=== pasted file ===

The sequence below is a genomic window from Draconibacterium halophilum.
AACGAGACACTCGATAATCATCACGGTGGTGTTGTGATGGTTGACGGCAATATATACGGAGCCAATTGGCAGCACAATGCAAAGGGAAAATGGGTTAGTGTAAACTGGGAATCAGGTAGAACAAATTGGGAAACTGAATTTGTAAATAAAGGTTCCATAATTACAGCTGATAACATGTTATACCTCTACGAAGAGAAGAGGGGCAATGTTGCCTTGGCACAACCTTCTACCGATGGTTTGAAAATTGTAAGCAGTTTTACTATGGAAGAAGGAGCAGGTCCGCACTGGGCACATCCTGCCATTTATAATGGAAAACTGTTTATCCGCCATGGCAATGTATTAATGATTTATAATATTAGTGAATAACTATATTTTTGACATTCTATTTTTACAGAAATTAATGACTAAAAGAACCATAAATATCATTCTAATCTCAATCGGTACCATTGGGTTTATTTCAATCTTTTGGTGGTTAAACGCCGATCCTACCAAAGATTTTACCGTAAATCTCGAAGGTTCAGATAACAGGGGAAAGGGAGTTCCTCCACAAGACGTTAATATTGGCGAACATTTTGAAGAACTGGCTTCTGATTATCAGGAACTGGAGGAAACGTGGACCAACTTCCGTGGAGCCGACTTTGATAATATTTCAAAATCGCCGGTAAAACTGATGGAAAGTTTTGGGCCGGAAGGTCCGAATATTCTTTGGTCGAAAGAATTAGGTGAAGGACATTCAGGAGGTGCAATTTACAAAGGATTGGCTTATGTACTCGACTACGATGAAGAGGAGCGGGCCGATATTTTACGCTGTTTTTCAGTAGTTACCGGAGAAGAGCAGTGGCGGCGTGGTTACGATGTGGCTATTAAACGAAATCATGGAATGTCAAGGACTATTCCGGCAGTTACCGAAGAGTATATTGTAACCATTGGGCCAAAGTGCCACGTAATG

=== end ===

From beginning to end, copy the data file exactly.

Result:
The sequence below is a genomic window from Draconibacterium halophilum.
AACGAGACACTCGATAATCATCACGGTGGTGTTGTGATGGTTGACGGCAATATATACGGAGCCAATTGGCAGCACAATGCAAAGGGAAAATGGGTTAGTGTAAACTGGGAATCAGGTAGAACAAATTGGGAAACTGAATTTGTAAATAAAGGTTCCATAATTACAGCTGATAACATGTTATACCTCTACGAAGAGAAGAGGGGCAATGTTGCCTTGGCACAACCTTCTACCGATGGTTTGAAAATTGTAAGCAGTTTTACTATGGAAGAAGGAGCAGGTCCGCACTGGGCACATCCTGCCATTTATAATGGAAAACTGTTTATCCGCCATGGCAATGTATTAATGATTTATAATATTAGTGAATAACTATATTTTTGACATTCTATTTTTACAGAAATTAATGACTAAAAGAACCATAAATATCATTCTAATCTCAATCGGTACCATTGGGTTTATTTCAATCTTTTGGTGGTTAAACGCCGATCCTACCAAAGATTTTACCGTAAATCTCGAAGGTTCAGATAACAGGGGAAAGGGAGTTCCTCCACAAGACGTTAATATTGGCGAACATTTTGAAGAACTGGCTTCTGATTATCAGGAACTGGAGGAAACGTGGACCAACTTCCGTGGAGCCGACTTTGATAATATTTCAAAATCGCCGGTAAAACTGATGGAAAGTTTTGGGCCGGAAGGTCCGAATATTCTTTGGTCGAAAGAATTAGGTGAAGGACATTCAGGAGGTGCAATTTACAAAGGATTGGCTTATGTACTCGACTACGATGAAGAGGAGCGGGCCGATATTTTACGCTGTTTTTCAGTAGTTACCGGAGAAGAGCAGTGGCGGCGTGGTTACGATGTGGCTATTAAACGAAATCATGGAATGTCAAGGACTATTCCGGCAGTTACCGAAGAGTATATTGTAACCATTGGGCCAAAGTGCCACGTAATG